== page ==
Lieutenant Colonel Sam Beckett †
75th (Mississauga) Battalion
Col. Beckett ranked with the few most prominent and able military officers which Toronto and even Canada has produced in the present struggle abroad. That he was efficient and an authority on military tactics, particularly cavalry manoeuvers was attested when he was chosen one of the few officers who left here commanding battalions to take his regiment to France. He had innumerable friends in Toronto.
(Toronto World, 5 March 1917, 1)
Lieutenant Colonel Samuel Gustavus Beckett of the 75th Battalion was killed in action during a March 1917 trench raid near Vimy Ridge. Born on 2 December 1869 in Toronto, Beckett was a partner in an architect firm with fellow Lt. Colonel W. C. V. Chadwick of the 124th Battalion. A student of military history and expert on the cavalry tactics of American Confederate General Stonewall Jackson, Beckett had been involved in the Canadian militia since 1893. At the outbreak of the war, he was commanding officer of the 9th Mississauga Horse.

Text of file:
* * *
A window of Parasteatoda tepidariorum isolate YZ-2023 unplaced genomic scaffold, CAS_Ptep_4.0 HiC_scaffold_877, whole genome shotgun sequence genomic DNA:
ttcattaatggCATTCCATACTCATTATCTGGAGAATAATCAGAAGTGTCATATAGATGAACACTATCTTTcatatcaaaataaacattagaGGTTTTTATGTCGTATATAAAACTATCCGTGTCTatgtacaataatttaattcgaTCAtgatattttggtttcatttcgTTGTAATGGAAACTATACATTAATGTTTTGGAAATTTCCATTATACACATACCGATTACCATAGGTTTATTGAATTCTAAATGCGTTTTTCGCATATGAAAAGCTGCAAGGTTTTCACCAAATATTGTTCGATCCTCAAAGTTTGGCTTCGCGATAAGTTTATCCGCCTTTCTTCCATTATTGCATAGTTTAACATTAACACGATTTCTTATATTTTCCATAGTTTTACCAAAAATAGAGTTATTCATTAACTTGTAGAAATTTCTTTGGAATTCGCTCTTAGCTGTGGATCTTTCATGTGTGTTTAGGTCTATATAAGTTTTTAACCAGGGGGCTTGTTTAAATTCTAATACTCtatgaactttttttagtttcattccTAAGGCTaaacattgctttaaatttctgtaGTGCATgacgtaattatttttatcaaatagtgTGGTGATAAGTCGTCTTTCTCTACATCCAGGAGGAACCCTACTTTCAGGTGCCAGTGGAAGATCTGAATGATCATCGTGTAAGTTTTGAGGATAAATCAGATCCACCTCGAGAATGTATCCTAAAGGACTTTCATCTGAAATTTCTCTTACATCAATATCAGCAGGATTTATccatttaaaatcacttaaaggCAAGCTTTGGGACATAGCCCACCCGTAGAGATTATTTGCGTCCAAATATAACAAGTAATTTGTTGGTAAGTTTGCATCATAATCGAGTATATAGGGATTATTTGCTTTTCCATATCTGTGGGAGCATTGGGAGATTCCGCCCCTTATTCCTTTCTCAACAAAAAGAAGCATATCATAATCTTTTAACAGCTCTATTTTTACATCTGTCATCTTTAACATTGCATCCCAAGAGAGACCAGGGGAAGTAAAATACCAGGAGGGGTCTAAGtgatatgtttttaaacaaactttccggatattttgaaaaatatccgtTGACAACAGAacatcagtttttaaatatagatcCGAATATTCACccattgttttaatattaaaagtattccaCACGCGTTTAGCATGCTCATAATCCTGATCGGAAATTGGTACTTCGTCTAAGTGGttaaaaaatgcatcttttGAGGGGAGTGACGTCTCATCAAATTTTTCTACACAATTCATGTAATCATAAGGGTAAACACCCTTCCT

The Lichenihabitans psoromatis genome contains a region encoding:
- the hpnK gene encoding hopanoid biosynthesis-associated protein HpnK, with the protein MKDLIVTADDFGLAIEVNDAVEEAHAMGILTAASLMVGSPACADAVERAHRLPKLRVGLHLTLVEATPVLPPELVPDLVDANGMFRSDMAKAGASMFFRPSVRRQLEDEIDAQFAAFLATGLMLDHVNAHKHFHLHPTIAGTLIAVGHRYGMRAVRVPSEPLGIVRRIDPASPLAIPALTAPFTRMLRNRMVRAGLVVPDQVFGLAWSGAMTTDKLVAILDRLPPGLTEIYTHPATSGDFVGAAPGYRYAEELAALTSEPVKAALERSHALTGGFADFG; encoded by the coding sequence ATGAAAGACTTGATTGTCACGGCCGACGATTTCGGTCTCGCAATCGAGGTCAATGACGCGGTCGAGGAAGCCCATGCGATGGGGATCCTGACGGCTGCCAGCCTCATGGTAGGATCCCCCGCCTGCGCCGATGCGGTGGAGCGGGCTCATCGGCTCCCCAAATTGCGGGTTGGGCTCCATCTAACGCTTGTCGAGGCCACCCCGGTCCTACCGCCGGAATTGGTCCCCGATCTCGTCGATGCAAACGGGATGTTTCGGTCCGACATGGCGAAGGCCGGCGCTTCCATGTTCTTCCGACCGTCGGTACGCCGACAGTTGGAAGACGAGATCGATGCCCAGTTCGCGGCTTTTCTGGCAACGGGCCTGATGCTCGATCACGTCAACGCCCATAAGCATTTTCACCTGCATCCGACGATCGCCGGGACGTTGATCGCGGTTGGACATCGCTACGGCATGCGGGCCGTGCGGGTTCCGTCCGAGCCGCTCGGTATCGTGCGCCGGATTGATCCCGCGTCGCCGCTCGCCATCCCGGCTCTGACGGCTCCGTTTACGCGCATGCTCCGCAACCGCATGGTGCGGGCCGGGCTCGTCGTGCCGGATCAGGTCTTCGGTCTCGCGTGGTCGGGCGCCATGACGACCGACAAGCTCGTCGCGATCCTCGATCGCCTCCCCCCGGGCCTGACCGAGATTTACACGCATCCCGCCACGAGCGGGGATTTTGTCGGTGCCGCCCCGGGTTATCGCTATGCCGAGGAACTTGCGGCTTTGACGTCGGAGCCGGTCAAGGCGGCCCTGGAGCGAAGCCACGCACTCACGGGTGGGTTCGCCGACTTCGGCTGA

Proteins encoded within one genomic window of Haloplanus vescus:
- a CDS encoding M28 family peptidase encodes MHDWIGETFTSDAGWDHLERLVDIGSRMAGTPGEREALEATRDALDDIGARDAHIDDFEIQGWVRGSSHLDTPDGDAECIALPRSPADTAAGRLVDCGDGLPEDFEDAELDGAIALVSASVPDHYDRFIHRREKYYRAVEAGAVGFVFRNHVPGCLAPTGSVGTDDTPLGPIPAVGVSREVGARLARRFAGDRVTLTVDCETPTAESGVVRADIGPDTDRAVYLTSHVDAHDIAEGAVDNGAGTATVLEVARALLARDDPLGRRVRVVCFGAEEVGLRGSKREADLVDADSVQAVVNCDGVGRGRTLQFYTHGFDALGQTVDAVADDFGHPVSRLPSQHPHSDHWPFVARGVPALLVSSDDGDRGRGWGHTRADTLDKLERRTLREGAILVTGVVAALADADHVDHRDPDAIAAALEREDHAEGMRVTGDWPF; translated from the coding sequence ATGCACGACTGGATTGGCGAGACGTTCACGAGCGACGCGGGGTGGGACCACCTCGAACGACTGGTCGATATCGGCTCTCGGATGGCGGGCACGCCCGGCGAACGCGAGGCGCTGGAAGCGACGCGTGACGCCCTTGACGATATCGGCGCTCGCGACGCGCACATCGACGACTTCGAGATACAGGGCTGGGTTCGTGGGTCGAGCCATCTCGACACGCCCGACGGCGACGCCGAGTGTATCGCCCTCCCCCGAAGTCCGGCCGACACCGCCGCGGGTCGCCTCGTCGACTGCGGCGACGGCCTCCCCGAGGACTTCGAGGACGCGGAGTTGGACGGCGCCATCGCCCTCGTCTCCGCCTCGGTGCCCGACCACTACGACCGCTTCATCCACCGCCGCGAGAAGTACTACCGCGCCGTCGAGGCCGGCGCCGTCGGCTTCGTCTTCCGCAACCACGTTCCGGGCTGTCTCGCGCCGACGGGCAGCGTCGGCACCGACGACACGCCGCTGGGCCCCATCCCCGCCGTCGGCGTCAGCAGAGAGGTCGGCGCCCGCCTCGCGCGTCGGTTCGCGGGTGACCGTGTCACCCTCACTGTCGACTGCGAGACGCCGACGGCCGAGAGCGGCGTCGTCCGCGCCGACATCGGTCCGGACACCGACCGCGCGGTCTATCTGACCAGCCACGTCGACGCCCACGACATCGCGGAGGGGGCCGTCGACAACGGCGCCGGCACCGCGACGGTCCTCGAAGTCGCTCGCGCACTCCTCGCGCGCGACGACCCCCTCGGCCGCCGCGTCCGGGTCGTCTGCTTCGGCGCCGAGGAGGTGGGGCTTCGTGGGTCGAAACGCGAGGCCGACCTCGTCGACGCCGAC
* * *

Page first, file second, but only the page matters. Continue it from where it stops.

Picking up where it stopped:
After recruiting his battalion in less than three weeks, Beckett and the 75th embarked for England and proceeded to France in August 1916. As part of the 11th Infantry Brigade in the 4th Canadian Division, the 75th Battalion fought at the battle of the Somme. In October 1916, Beckett sent a captured German helmet to Ontario Premier William Howard Hearst and Toronto Mayor Tommy Church as a souvenir of his unit’s achievements.
On the night of 1 March 1917, a German sniper killed Beckett while he attempted to rally his troops after meeting heavy resistance in a failed raid. Before this disastrous trench raid, Beckett and Lt. Col. A. H. K. Kemball of the 54th had strongly objected to the plan due concerns about German preparations and troops’ lack of experience with gas warfare.
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